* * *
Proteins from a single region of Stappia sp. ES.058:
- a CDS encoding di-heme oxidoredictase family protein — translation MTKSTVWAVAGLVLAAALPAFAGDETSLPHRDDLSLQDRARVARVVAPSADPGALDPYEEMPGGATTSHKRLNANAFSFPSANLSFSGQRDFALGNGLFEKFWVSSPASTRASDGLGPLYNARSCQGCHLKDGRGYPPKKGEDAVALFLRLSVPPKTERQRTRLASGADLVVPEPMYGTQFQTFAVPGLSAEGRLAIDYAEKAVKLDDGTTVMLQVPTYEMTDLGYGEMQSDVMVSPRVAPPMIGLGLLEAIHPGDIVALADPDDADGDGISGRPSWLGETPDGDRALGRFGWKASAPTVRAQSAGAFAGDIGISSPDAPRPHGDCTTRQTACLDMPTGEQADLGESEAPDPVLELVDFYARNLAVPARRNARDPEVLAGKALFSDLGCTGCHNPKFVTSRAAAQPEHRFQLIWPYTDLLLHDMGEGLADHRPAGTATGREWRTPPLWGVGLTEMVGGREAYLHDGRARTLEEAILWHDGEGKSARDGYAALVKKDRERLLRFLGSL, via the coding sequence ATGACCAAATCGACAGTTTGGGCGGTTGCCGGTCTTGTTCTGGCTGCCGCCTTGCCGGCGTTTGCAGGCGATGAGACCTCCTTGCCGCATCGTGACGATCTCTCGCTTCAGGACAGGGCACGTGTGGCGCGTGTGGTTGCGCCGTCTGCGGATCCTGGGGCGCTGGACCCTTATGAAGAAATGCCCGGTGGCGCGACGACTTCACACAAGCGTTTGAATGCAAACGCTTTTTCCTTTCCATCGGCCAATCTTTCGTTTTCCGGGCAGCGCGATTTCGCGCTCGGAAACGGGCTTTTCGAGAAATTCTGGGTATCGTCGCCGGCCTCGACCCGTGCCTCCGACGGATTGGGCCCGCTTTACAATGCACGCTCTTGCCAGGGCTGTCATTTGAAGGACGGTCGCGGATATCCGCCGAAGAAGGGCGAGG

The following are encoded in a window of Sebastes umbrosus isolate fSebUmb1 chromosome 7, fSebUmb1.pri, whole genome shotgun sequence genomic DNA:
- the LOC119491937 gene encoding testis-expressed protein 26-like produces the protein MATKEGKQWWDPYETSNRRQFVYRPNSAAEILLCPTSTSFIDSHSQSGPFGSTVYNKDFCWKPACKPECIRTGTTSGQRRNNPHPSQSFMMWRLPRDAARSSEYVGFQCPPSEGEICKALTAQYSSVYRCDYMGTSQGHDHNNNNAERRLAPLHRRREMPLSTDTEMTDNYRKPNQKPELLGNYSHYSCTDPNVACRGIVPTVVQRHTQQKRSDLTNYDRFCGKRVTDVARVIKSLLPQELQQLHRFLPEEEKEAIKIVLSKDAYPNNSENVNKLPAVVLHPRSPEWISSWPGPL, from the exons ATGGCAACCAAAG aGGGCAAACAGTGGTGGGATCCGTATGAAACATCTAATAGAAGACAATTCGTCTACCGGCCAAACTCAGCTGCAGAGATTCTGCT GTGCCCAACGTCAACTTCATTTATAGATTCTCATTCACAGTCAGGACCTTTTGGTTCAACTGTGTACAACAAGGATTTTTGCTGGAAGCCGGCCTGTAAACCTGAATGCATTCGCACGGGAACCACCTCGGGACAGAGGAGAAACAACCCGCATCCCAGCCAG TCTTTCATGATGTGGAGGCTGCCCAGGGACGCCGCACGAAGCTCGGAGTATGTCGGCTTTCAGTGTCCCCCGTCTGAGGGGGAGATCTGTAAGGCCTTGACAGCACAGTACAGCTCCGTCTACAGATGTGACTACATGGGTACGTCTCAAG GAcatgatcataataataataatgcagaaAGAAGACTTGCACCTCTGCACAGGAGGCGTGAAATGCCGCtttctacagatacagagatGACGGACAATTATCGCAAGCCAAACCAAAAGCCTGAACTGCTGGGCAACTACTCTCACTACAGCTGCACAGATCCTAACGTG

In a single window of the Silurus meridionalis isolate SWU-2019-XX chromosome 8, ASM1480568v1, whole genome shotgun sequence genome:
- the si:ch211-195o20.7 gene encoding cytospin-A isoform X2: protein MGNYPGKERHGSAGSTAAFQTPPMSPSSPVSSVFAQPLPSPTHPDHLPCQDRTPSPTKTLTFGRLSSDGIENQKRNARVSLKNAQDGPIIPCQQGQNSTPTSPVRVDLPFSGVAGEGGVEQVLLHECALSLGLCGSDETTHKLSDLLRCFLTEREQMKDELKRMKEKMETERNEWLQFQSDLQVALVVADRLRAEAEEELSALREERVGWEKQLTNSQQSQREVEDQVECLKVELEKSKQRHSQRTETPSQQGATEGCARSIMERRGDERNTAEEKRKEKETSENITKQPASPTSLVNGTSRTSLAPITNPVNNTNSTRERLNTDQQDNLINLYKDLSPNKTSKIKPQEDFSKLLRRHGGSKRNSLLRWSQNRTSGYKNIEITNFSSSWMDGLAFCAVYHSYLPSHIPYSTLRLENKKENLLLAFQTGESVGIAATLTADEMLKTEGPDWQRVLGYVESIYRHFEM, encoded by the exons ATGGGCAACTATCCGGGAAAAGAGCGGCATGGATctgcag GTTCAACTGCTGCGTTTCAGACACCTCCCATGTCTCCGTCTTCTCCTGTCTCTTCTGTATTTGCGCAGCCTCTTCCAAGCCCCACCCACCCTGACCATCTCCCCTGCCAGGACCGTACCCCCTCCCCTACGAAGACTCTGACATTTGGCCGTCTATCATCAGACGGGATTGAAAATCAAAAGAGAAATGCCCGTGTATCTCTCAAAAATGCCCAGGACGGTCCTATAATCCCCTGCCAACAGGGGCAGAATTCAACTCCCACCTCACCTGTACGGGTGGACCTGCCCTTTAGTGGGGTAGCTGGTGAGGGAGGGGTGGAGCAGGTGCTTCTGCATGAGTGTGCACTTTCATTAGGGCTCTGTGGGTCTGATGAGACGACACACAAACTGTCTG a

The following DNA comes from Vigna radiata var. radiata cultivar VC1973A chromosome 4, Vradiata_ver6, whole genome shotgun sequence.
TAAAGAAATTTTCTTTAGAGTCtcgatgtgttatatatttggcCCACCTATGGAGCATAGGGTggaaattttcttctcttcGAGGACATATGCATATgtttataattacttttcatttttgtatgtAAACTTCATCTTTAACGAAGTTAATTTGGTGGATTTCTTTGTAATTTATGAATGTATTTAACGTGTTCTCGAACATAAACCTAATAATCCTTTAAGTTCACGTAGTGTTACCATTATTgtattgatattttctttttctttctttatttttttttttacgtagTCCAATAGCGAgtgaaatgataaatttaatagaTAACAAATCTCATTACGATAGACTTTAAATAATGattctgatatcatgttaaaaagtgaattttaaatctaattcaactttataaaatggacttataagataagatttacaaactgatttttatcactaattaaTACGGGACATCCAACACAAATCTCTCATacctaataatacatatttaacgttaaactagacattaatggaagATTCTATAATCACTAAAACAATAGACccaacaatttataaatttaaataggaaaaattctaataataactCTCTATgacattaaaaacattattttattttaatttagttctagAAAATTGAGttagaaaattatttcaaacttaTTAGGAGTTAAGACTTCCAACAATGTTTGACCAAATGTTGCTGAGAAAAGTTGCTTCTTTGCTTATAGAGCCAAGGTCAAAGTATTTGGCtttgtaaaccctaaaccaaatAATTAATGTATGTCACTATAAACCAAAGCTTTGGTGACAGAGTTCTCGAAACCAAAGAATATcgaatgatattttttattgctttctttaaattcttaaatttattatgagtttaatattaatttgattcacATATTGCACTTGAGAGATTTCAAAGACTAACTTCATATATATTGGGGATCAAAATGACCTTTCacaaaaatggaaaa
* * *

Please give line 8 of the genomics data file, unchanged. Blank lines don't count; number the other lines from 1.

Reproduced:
TAAAGAAATTTTCTTTAGAGTCtcgatgtgttatatatttggcCCACCTATGGAGCATAGGGTggaaattttcttctcttcGAGGACATATGCATATgtttataattacttttcatttttgtatgtAAACTTCATCTTTAACGAAGTTAATTTGGTGGATTTCTTTGTAATTTATGAATGTATTTAACGTGTTCTCGAACATAAACCTAATAATCCTTTAAGTTCACGTAGTGTTACCATTATTgtattgatattttctttttctttctttatttttttttttacgtagTCCAATAGCGAgtgaaatgataaatttaatagaTAACAAATCTCATTACGATAGACTTTAAATAATGattctgatatcatgttaaaaagtgaattttaaatctaattcaactttataaaatggacttataagataagatttacaaactgatttttatcactaattaaTACGGGACATCCAACACAAATCTCTCATacctaataatacatatttaacgttaaactagacattaatggaagATTCTATAATCACTAAAACAATAGACccaacaatttataaatttaaataggaaaaattctaataataactCTCTATgacattaaaaacattattttattttaatttagttctagAAAATTGAGttagaaaattatttcaaacttaTTAGGAGTTAAGACTTCCAACAATGTTTGACCAAATGTTGCTGAGAAAAGTTGCTTCTTTGCTTATAGAGCCAAGGTCAAAGTATTTGGCtttgtaaaccctaaaccaaatAATTAATGTATGTCACTATAAACCAAAGCTTTGGTGACAGAGTTCTCGAAACCAAAGAATATcgaatgatattttttattgctttctttaaattcttaaatttattatgagtttaatattaatttgattcacATATTGCACTTGAGAGATTTCAAAGACTAACTTCATATATATTGGGGATCAAAATGACCTTTCacaaaaatggaaaa